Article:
Anchor Bay has been getting some good press for its new Mario Bava box set -- and, predictably, some grief from the Italian horror director's fans. The debate centers on the lack of American International Pictures versions of some of the titles, which supposedly were part of the plan at some point. I'm sitting this one out, not knowing much about Bava, and I don't have the set, but you can read about the fans' beefs on Amazon's page.
I did view the canceled Dark Sky version of "Kill Baby Kill," one of the titles in the Anchor Bay set. It's a fine movie -- similar to AIP's gothic Edgar Allen Poe movies -- in which a kid whose death was caused by drunken villagers' neglect comes back to lay waste to the old place. It's a showcase for Bava's compositions, which sometimes look like Renoir paintings you've never seen. The film shot Bava to fame with the Italian public and intellectuals. In later years, Bava's son says in the extras, the director was "singled out as an enemy of humanity." At least Scorsese and Fellini loved him. (Get a load of this.The Dark Sky disc has an asking price of $300 online. Sorry, you can't buy mine. It's under lock and key in the dungeon.)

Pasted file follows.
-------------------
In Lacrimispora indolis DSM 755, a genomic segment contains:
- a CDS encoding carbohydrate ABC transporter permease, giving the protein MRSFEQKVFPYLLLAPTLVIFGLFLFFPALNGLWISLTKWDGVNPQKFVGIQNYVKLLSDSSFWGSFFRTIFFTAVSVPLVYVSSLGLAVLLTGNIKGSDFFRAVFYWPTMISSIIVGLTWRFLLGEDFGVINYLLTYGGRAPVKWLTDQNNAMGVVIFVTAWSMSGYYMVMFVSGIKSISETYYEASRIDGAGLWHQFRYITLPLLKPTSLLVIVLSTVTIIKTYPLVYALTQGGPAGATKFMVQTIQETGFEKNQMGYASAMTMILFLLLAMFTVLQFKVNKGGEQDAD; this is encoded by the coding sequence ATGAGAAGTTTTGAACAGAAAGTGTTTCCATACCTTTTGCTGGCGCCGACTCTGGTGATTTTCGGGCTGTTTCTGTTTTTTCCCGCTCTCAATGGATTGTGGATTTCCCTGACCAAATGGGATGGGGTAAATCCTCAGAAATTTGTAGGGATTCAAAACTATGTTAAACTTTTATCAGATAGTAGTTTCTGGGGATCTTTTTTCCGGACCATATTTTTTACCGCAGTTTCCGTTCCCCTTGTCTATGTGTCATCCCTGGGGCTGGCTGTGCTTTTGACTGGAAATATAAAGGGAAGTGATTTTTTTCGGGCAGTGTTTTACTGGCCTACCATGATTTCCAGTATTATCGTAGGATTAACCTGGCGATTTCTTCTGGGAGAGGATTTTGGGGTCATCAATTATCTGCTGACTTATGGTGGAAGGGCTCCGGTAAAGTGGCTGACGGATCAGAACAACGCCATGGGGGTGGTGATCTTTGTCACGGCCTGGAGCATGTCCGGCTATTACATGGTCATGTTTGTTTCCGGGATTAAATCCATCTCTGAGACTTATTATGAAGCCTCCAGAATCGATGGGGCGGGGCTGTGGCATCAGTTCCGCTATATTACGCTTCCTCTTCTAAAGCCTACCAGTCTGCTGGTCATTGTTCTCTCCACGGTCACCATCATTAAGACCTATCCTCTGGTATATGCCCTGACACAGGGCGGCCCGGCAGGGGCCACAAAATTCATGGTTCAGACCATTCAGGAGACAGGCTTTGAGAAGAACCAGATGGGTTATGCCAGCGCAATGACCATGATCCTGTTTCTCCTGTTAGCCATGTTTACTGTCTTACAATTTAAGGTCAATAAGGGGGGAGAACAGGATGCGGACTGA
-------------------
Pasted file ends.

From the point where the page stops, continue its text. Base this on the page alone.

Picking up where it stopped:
Anyway, two of my favorite DVD reviewers wrote up the Bava set:
DVD Savant: "A great opportunity to discover one of horror's most artistic directors."
Dave Kehr (New York Times): "For Mr. Bava ... the road from the grindhouse to the art house — or at least, the virtual art house of the DVD player — has turned out to be surprisingly, encouragingly short."